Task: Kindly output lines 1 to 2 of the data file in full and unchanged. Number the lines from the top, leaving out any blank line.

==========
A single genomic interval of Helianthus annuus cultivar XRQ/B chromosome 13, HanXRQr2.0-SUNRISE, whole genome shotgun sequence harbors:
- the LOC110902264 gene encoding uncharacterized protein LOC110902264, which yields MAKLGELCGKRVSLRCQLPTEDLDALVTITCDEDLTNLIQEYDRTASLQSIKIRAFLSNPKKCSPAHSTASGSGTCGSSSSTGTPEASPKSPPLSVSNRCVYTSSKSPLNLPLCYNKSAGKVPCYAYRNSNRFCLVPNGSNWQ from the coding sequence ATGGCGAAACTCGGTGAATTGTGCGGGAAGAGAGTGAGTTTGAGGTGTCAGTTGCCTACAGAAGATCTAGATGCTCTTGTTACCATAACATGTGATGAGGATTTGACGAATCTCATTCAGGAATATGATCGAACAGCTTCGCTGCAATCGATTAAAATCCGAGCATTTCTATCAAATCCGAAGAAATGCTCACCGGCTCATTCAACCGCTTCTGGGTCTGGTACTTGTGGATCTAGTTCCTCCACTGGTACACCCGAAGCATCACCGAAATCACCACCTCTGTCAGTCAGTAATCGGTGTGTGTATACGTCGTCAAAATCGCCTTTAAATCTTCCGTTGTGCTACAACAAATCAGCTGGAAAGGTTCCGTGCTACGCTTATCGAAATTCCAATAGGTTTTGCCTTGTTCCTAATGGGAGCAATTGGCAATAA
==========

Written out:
A single genomic interval of Helianthus annuus cultivar XRQ/B chromosome 13, HanXRQr2.0-SUNRISE, whole genome shotgun sequence harbors:
- the LOC110902264 gene encoding uncharacterized protein LOC110902264, which yields MAKLGELCGKRVSLRCQLPTEDLDALVTITCDEDLTNLIQEYDRTASLQSIKIRAFLSNPKKCSPAHSTASGSGTCGSSSSTGTPEASPKSPPLSVSNRCVYTSSKSPLNLPLCYNKSAGKVPCYAYRNSNRFCLVPNGSNWQ from the coding sequence ATGGCGAAACTCGGTGAATTGTGCGGGAAGAGAGTGAGTTTGAGGTGTCAGTTGCCTACAGAAGATCTAGATGCTCTTGTTACCATAACATGTGATGAGGATTTGACGAATCTCATTCAGGAATATGATCGAACAGCTTCGCTGCAATCGATTAAAATCCGAGCATTTCTATCAAATCCGAAGAAATGCTCACCGGCTCATTCAACCGCTTCTGGGTCTGGTACTTGTGGATCTAGTTCCTCCACTGGTACACCCGAAGCATCACCGAAATCACCACCTCTGTCAGTCAGTAATCGGTGTGTGTATACGTCGTCAAAATCGCCTTTAAATCTTCCGTTGTGCTACAACAAATCAGCTGGAAAGGTTCCGTGCTACGCTTATCGAAATTCCAATAGGTTTTGCCTTGTTCCTAATGGGAGCAATTGGCAATAA